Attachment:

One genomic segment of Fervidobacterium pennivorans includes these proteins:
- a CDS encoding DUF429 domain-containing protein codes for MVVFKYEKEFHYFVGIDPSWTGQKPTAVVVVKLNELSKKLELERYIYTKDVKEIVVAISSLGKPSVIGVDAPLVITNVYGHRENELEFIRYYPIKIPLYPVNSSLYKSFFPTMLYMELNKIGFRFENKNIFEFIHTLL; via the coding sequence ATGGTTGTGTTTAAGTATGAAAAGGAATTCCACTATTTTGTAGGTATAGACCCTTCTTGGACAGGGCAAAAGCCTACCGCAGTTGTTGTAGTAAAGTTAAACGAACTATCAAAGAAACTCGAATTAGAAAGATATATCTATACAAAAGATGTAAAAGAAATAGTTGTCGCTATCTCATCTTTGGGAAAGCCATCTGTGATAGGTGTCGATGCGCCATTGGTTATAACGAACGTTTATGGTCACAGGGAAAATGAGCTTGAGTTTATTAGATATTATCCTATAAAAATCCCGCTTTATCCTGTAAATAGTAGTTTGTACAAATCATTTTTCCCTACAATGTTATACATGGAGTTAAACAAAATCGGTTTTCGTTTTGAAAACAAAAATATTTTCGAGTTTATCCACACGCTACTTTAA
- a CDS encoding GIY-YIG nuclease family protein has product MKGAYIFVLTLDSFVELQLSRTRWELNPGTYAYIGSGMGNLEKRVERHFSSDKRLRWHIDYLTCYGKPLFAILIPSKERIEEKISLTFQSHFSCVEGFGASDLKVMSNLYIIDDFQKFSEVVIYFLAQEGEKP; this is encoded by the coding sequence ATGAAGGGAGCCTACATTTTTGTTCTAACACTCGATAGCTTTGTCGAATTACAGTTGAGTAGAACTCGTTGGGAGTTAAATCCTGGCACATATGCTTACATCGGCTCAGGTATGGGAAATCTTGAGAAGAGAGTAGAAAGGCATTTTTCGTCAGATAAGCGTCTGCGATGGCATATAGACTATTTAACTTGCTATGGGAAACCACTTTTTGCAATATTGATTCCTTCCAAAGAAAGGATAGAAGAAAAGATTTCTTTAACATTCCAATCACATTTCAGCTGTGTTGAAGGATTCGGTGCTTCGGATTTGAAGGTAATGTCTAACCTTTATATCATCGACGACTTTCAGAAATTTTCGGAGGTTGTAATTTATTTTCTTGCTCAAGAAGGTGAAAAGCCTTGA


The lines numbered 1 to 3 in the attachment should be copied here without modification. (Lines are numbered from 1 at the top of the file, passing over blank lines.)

One genomic segment of Fervidobacterium pennivorans includes these proteins:
- a CDS encoding DUF429 domain-containing protein codes for MVVFKYEKEFHYFVGIDPSWTGQKPTAVVVVKLNELSKKLELERYIYTKDVKEIVVAISSLGKPSVIGVDAPLVITNVYGHRENELEFIRYYPIKIPLYPVNSSLYKSFFPTMLYMELNKIGFRFENKNIFEFIHTLL; via the coding sequence ATGGTTGTGTTTAAGTATGAAAAGGAATTCCACTATTTTGTAGGTATAGACCCTTCTTGGACAGGGCAAAAGCCTACCGCAGTTGTTGTAGTAAAGTTAAACGAACTATCAAAGAAACTCGAATTAGAAAGATATATCTATACAAAAGATGTAAAAGAAATAGTTGTCGCTATCTCATCTTTGGGAAAGCCATCTGTGATAGGTGTCGATGCGCCATTGGTTATAACGAACGTTTATGGTCACAGGGAAAATGAGCTTGAGTTTATTAGATATTATCCTATAAAAATCCCGCTTTATCCTGTAAATAGTAGTTTGTACAAATCATTTTTCCCTACAATGTTATACATGGAGTTAAACAAAATCGGTTTTCGTTTTGAAAACAAAAATATTTTCGAGTTTATCCACACGCTACTTTAA
- a CDS encoding GIY-YIG nuclease family protein has product MKGAYIFVLTLDSFVELQLSRTRWELNPGTYAYIGSGMGNLEKRVERHFSSDKRLRWHIDYLTCYGKPLFAILIPSKERIEEKISLTFQSHFSCVEGFGASDLKVMSNLYIIDDFQKFSEVVIYFLAQEGEKP; this is encoded by the coding sequence ATGAAGGGAGCCTACATTTTTGTTCTAACACTCGATAGCTTTGTCGAATTACAGTTGAGTAGAACTCGTTGGGAGTTAAATCCTGGCACATATGCTTACATCGGCTCAGGTATGGGAAATCTTGAGAAGAGAGTAGAAAGGCATTTTTCGTCAGATAAGCGTCTGCGATGGCATATAGACTATTTAACTTGCTATGGGAAACCACTTTTTGCAATATTGATTCCTTCCAAAGAAAGGATAGAAGAAAAGATTTCTTTAACATTCCAATCACATTTCAGCTGTGTTGAAGGATTCGGTGCTTCGGATTTGAAGGTAATGTCTAACCTTTATATCATCGACGACTTTCAGAAATTTTCGGAGGTTGTAATTTATTTTCTTGCTCAAGAAGGTGAAAAGCCTTGA